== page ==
When it was announced that U3A was to visit Prince Albert, many imagined it was a way out religious group. They were astonished to see senior citizens, all students of the University of the Third Age. This is an international organisation, which harnesses the energies and skills of retired people and which had opened a branch in Knysna. The group attended a four-day programme in Prince Albert, taking a closer look at the Karoo and searching for fossils. Lectures were given by retired exploration geologist Tony Cain. He was assisted by palaeontologist, expert in San Culture, rock art and early man, Dr Judy Maguire. “It was an action-packed four-days,” says Judy. “Everyone was amazed to see stiff-kneed pensioners clambering over rocky outcrops, scaling koppies and descending into kloofs and gullies, all in the name of science. The participants absolutely loved this journey of discovery into the ancient Karoo.”


Forty Cape tour guides arranged a June Caper through the Karoo and found it unforgettable. From Cape Town they travelled in a luxury coach through Laingsburg to Beaufort West. First stop was the Karoo National Park, where socio-ecologist, Wendy Johnson, introduced them to fauna, flora and fossils. They then booked in to the Oasis Hotel, whistled through Ko-ka Tsara Private Game Reserve and on to a progressive dinner, hosted by several accommodation vendors. Pre-dinner drinks were at The Flight Deck. Here guests watched the sun set from the observation tower of the old airport. Fresh, homemade bread and soup was on offer at Lemoenfontein Game Lodge, where the group enjoyed a wonderful night view of Beaufort West from the vast veranda. The Wagon Wheel provided a sumptuous fish table, Matoppo Country Inn, traditional bobotie with all the trimmings, and Beaufort Manor took care of the vegetarians, but had Karoo lamb and chicken on offer as well. Sweets, at The Royal Lodge, included warm tipsy tart and ice cream with chocolate sauce. The evening was rounded off with coffee and liqueurs at Clyde House, where the group enjoyed browsing around the art gallery and craft shop. Next day included a guided tour of Beaufort West with regional tourism co-ordinator Rose Willis, a visit to the Spinwiel private museum and the Chris Barnard exhibition. Mid-morning tea was served at Olive Grove Guest Farm and lunch at De Rust. At Prince Albert information officer, Charlotte Oliver, introduced them to the town, Dr Judy Maguire gave a talk on the San, Clive van Hasselt on mohair and Helena Marincowitz on architecture. The group also visited Swartrivier Olive Farm, Gays Dairy, the Ou Kelder, the Blue Fig, Onse Rus, Sampies and Cannibals Restaurants, before leaving for Matjiesfontein. Here local guide, John Theunissen, treated them to a trip around the village on an old London bus before lunch at The Lairds Arms. Then it was back to Cape Town to mull over all they’d experienced.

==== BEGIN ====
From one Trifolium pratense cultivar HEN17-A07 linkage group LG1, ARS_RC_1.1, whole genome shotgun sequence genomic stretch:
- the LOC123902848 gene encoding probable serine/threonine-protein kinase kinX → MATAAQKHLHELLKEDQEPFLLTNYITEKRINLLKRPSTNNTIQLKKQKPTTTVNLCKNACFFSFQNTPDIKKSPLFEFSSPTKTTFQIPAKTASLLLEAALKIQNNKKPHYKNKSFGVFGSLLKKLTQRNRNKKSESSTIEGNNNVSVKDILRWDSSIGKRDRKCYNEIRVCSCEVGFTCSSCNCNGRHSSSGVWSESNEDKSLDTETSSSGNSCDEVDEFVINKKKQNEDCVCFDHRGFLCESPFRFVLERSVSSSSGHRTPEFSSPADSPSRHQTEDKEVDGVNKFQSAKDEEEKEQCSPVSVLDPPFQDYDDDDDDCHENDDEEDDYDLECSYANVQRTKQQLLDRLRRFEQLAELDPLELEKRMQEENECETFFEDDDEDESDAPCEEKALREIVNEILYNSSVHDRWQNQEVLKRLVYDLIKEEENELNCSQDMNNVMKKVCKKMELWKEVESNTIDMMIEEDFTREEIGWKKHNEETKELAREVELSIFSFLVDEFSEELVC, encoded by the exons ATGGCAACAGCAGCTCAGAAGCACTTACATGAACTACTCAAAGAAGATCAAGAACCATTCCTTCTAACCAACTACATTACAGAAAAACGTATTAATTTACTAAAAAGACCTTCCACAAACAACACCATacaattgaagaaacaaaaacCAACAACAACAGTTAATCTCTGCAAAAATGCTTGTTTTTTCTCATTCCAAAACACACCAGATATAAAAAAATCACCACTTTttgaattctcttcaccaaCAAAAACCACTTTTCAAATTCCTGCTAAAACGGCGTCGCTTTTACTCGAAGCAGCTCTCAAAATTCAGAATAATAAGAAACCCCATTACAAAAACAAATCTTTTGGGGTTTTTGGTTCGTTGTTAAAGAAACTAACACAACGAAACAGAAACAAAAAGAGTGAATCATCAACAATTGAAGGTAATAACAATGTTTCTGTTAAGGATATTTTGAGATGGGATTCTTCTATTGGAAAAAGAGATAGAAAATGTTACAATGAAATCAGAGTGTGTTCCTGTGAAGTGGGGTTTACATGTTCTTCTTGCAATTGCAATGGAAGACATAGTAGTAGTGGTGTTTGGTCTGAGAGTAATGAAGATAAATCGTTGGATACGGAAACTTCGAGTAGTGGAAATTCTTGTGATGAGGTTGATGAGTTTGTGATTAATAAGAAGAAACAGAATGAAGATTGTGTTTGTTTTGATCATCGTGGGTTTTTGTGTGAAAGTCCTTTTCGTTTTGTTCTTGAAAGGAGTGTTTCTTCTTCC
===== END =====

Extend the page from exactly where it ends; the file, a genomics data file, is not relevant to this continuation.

‘n Spesiale toergids opleiding kursus, die eerste van sy soort, gaan eersdaags in die Karoo aangebied word. Lesings deur geakkrediteerde opleidingsbeamptes Julian Kotze en sy vrou, Christie, sal in die konferensie kamer van die Swartberg Hotel in Prins Albert aangebied word, vanaf 25 Julie tot 3 Augustus, 2003. Die koste van die kursus is R2 500 per persoon. Prins Albert is vir die opleiding gekies omdat heelwat inwoners in toergidsopleiding belangstel en om twee gidse van Lainsburg te akkommodeer. Verdere inligting van Prins Albert inligtingskantoor


A special tour guide-training course, the first of its kind, will soon be held in the Karoo. Lectures, given by accredited trainers Julian Kotze and his wife, Christie, will be held in the conference room at Prince Albert’s Swartberg Hotel, from July 25 to August 3, 2003. Cost of the course is R2 500 per person. Prince Albert was chosen as a venue because so many residents are interested in guiding and to accommodate two Laingsburg information officers who wish to train as guides. Full details are available from Prince Albert information office


The role of religion in tourism is often forgotten. Not so in early Beaufort West. In 1902 the rector of Christchurch Anglican church he invited residents and visitors to the town, to a fancy bazaar in the Lyric Hall on December 5, by advertising in The Courier. He encouraged visitors to join the Sunday morning service. He said: “We hope through the bazaar and special service to raise sufficient to pay the outstanding balance on the new organ, and to have funds left for other church purposes. I hope visitors in particular will purchase one of the large number of dolls tastefully decorated by women of the congregation. In addition to being a memento of Beaufort West, these will make ideal Christmas gifts.”


Twee Belgiese toeriste het Barbara Ellison van Sampies in Prins Albert verras toe hulle skielik opgedaag het en aangedring het op bobotie en “chips.” Hulle wou niks verder van die spyskaart weet nie. “Ek het gevra hoe hulle van die bobotie te hore gekom het,” sê sy. “’Deur ons bure,’ was die antwoord. ‘Hulle was in Prins Albert en het julle bobotie heerlik gevind. Toe hulle van ons reis na Suid-Afrika verneem het hulle aangedring dat ons nie dié bobotie moes misloop nie.’” Was dit die moeite werd? “Beslis,” sê hulle.


Two Belgian tourists surprised Barbara Ellison at Sampies farm stall in Prince Albert by rushing and insisting on bobotie and chips. They were not even interested in seeing the menu. Intrigue, she asked them where they had heard of the bobotie. “From our neighbours,” they answered. “They visited Prince Albert, tried the bobotie and found it delicious. When they heard we were to visit the town they insisted we should not miss this delicious treat.” Was it worthwhile? “Yes, indeed,” they said.


In the 1900s a Victoria West solicitor was so captivated by the vastness and tranquillity of the Karoo that he wove his feelings into two novels. When Lambert Hendrik Brinkman’s books, The Breath of the Karoo and The Glory of the Backveld, were published, both were highly acclaimed. Brinkman, who was born in Clanwilliam in 1870, moved to the Karoo after qualifying as a solicitor. He died in 1933.